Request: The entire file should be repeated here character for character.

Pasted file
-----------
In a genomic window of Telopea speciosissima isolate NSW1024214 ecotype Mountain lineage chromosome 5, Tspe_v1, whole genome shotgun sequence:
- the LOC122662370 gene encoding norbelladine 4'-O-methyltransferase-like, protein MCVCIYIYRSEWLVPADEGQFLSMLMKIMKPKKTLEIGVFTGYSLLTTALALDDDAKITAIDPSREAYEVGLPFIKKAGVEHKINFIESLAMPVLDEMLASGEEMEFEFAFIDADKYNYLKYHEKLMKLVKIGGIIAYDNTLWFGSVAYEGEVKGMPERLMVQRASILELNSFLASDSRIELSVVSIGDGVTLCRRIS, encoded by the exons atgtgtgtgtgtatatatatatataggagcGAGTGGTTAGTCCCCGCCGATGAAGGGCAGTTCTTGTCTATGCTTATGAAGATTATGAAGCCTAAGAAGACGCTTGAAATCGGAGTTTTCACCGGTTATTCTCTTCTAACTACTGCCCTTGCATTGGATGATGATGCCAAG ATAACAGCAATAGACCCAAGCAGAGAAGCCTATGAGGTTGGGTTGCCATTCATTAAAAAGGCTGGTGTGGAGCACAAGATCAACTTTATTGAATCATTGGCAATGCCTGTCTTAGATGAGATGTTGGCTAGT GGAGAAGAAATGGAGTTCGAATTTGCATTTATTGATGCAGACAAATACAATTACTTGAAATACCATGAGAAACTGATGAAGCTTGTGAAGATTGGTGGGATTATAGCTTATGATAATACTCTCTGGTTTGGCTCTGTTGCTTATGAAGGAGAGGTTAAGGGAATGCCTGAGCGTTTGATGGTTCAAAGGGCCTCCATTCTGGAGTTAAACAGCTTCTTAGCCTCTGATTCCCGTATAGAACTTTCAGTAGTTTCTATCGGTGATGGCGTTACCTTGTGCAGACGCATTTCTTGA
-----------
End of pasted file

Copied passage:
In a genomic window of Telopea speciosissima isolate NSW1024214 ecotype Mountain lineage chromosome 5, Tspe_v1, whole genome shotgun sequence:
- the LOC122662370 gene encoding norbelladine 4'-O-methyltransferase-like, protein MCVCIYIYRSEWLVPADEGQFLSMLMKIMKPKKTLEIGVFTGYSLLTTALALDDDAKITAIDPSREAYEVGLPFIKKAGVEHKINFIESLAMPVLDEMLASGEEMEFEFAFIDADKYNYLKYHEKLMKLVKIGGIIAYDNTLWFGSVAYEGEVKGMPERLMVQRASILELNSFLASDSRIELSVVSIGDGVTLCRRIS, encoded by the exons atgtgtgtgtgtatatatatatataggagcGAGTGGTTAGTCCCCGCCGATGAAGGGCAGTTCTTGTCTATGCTTATGAAGATTATGAAGCCTAAGAAGACGCTTGAAATCGGAGTTTTCACCGGTTATTCTCTTCTAACTACTGCCCTTGCATTGGATGATGATGCCAAG ATAACAGCAATAGACCCAAGCAGAGAAGCCTATGAGGTTGGGTTGCCATTCATTAAAAAGGCTGGTGTGGAGCACAAGATCAACTTTATTGAATCATTGGCAATGCCTGTCTTAGATGAGATGTTGGCTAGT GGAGAAGAAATGGAGTTCGAATTTGCATTTATTGATGCAGACAAATACAATTACTTGAAATACCATGAGAAACTGATGAAGCTTGTGAAGATTGGTGGGATTATAGCTTATGATAATACTCTCTGGTTTGGCTCTGTTGCTTATGAAGGAGAGGTTAAGGGAATGCCTGAGCGTTTGATGGTTCAAAGGGCCTCCATTCTGGAGTTAAACAGCTTCTTAGCCTCTGATTCCCGTATAGAACTTTCAGTAGTTTCTATCGGTGATGGCGTTACCTTGTGCAGACGCATTTCTTGA